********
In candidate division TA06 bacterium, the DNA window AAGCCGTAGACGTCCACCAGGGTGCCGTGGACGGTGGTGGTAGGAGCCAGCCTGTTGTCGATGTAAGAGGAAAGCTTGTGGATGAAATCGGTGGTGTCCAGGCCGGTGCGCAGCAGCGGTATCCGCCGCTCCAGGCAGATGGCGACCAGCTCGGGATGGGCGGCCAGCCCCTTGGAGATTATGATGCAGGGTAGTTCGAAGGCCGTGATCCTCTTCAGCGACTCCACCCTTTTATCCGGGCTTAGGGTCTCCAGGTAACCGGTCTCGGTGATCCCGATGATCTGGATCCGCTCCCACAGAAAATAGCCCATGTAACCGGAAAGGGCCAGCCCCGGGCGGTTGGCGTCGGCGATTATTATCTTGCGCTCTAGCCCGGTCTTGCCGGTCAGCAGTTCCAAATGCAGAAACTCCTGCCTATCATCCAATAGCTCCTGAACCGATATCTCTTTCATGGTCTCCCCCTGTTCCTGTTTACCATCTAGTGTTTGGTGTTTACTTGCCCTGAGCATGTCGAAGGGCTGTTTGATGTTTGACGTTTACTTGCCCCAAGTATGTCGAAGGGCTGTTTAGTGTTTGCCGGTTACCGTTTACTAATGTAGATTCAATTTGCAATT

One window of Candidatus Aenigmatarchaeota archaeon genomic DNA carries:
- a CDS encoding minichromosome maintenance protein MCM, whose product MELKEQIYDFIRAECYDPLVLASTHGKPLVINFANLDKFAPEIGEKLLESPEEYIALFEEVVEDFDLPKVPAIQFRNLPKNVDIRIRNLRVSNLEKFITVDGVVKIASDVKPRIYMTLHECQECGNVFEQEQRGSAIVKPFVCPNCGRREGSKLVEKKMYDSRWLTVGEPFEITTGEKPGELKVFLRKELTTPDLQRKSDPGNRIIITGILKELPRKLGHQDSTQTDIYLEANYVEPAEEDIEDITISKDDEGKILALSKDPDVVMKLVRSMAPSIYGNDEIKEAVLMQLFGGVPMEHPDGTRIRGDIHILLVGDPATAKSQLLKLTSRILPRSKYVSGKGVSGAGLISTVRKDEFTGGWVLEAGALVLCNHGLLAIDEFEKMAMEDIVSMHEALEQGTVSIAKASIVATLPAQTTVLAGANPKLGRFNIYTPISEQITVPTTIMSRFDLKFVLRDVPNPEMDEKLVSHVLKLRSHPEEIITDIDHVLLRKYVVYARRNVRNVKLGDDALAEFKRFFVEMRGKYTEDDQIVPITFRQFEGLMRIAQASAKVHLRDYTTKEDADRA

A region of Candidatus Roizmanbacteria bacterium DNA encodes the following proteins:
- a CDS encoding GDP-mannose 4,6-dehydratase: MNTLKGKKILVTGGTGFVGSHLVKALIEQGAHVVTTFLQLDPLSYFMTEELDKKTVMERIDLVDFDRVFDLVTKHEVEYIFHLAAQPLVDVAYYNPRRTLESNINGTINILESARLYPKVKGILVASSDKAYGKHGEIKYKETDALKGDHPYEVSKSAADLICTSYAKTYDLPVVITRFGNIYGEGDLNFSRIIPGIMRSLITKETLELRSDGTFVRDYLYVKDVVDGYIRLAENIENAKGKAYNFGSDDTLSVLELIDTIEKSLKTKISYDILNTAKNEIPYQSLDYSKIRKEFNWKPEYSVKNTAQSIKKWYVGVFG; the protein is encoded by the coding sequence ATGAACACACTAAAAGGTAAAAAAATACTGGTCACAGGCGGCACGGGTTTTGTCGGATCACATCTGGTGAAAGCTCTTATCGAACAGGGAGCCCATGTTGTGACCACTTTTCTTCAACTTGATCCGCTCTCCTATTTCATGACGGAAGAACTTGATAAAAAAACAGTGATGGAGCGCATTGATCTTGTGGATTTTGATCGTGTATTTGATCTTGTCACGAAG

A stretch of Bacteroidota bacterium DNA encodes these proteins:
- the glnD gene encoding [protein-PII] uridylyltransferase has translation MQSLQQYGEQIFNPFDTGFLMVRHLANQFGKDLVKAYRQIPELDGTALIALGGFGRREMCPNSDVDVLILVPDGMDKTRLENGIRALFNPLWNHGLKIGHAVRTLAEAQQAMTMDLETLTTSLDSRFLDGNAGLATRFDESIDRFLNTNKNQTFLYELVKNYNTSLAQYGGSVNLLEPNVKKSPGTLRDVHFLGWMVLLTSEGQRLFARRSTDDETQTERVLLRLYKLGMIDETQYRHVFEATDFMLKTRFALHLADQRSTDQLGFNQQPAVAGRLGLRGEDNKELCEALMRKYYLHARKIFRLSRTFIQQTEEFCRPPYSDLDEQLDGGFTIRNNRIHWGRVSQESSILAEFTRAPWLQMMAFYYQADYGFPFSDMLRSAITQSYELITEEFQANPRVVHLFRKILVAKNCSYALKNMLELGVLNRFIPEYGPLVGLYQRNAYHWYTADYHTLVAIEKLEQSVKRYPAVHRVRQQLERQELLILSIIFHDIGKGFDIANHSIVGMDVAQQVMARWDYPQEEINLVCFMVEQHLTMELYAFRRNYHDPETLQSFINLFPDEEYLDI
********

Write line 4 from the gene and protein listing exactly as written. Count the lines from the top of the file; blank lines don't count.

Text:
A region of Candidatus Roizmanbacteria bacterium DNA encodes the following proteins: